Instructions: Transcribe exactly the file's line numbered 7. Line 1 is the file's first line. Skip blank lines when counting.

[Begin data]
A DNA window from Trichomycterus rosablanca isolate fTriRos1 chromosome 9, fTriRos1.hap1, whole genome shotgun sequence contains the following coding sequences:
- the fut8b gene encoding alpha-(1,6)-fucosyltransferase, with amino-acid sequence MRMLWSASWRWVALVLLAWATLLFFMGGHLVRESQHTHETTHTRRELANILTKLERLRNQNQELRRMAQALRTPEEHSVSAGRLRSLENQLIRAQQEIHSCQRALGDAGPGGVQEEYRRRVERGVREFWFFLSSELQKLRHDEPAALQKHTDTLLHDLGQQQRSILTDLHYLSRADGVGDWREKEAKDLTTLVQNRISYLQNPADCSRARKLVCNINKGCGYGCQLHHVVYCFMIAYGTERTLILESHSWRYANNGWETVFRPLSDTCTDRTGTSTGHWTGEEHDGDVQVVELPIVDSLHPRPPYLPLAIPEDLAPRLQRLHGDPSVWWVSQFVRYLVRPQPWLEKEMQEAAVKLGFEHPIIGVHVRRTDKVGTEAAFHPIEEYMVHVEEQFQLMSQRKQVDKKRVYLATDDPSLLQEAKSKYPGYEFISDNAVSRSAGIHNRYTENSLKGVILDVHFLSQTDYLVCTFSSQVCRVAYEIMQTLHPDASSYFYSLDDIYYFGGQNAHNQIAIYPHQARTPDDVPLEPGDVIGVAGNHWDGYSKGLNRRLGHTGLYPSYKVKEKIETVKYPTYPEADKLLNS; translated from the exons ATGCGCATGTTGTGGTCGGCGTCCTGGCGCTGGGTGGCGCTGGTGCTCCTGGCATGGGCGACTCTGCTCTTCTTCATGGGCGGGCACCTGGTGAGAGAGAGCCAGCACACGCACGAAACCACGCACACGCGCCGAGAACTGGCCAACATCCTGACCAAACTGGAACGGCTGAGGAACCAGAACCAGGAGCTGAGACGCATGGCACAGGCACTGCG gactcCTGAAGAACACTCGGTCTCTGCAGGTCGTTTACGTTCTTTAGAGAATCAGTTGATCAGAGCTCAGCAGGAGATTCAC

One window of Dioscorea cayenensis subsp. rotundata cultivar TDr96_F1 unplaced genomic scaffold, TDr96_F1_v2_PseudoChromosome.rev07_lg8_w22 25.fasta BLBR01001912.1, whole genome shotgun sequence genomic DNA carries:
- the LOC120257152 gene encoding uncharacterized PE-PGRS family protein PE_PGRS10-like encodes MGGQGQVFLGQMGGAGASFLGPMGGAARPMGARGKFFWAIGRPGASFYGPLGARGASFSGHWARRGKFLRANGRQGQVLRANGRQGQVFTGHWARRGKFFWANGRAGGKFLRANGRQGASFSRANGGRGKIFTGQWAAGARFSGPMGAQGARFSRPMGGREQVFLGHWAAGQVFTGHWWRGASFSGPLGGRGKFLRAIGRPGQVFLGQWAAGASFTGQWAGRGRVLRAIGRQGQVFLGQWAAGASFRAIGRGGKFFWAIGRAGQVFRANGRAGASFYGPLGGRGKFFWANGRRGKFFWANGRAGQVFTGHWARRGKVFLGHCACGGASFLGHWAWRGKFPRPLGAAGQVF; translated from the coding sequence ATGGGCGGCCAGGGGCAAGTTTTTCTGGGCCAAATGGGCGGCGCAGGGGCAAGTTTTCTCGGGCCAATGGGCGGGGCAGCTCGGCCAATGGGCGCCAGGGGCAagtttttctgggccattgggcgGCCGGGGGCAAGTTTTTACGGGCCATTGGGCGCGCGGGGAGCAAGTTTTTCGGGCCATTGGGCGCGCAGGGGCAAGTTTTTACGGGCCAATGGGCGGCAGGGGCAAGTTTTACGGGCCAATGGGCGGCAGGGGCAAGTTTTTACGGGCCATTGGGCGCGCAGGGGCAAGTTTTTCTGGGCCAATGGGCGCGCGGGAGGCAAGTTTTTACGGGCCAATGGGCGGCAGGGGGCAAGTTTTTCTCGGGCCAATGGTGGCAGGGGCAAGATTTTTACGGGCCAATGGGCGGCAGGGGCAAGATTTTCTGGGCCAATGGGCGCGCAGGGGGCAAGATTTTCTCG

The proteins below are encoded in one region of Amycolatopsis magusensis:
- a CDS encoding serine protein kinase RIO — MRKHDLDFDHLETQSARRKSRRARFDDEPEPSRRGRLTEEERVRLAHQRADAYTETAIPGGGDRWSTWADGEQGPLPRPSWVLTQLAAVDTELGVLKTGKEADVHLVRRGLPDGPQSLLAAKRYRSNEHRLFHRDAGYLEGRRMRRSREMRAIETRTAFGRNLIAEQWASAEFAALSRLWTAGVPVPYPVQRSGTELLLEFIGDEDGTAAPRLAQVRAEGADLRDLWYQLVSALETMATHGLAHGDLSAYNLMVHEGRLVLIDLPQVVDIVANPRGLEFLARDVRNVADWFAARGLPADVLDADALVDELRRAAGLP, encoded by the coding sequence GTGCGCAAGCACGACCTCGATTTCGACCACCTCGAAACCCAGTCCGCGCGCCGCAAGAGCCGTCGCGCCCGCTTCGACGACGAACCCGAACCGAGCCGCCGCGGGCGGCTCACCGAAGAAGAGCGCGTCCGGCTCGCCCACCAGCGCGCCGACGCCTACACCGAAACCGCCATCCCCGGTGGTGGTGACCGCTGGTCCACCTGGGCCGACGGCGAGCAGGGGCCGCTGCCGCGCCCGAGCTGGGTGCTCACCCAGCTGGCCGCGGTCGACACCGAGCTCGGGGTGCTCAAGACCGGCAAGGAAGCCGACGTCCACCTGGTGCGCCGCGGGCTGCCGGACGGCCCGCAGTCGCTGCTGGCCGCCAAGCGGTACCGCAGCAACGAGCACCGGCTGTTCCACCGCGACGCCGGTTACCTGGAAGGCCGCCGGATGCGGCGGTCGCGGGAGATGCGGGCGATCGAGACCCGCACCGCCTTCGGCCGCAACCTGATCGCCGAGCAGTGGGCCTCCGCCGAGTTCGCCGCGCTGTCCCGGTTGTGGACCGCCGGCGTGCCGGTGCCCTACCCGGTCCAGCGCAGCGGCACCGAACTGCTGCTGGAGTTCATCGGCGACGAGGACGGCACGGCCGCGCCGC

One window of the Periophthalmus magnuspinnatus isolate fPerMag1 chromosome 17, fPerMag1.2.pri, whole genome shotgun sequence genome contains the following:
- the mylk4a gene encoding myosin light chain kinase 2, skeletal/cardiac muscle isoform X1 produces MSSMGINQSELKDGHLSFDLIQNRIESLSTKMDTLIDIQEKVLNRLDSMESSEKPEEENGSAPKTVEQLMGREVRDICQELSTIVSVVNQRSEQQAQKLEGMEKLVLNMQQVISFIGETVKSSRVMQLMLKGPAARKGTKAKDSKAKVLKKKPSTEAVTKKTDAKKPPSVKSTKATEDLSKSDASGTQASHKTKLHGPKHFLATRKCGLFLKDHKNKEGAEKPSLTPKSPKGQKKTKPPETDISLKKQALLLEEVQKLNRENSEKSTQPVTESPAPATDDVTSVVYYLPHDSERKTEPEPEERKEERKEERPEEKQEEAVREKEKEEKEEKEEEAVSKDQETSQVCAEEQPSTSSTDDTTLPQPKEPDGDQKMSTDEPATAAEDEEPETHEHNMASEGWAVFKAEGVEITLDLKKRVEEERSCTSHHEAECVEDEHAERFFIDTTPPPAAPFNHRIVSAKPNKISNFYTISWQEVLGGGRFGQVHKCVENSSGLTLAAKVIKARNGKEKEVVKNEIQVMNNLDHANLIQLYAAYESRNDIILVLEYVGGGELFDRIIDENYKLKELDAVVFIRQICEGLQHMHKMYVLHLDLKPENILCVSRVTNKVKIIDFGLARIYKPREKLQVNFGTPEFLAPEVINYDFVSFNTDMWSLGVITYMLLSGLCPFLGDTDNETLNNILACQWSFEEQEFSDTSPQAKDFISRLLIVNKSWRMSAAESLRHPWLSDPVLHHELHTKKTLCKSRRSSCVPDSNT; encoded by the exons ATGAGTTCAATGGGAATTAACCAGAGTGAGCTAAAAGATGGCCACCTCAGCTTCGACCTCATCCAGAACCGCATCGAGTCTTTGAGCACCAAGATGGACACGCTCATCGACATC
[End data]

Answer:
One window of the Periophthalmus magnuspinnatus isolate fPerMag1 chromosome 17, fPerMag1.2.pri, whole genome shotgun sequence genome contains the following: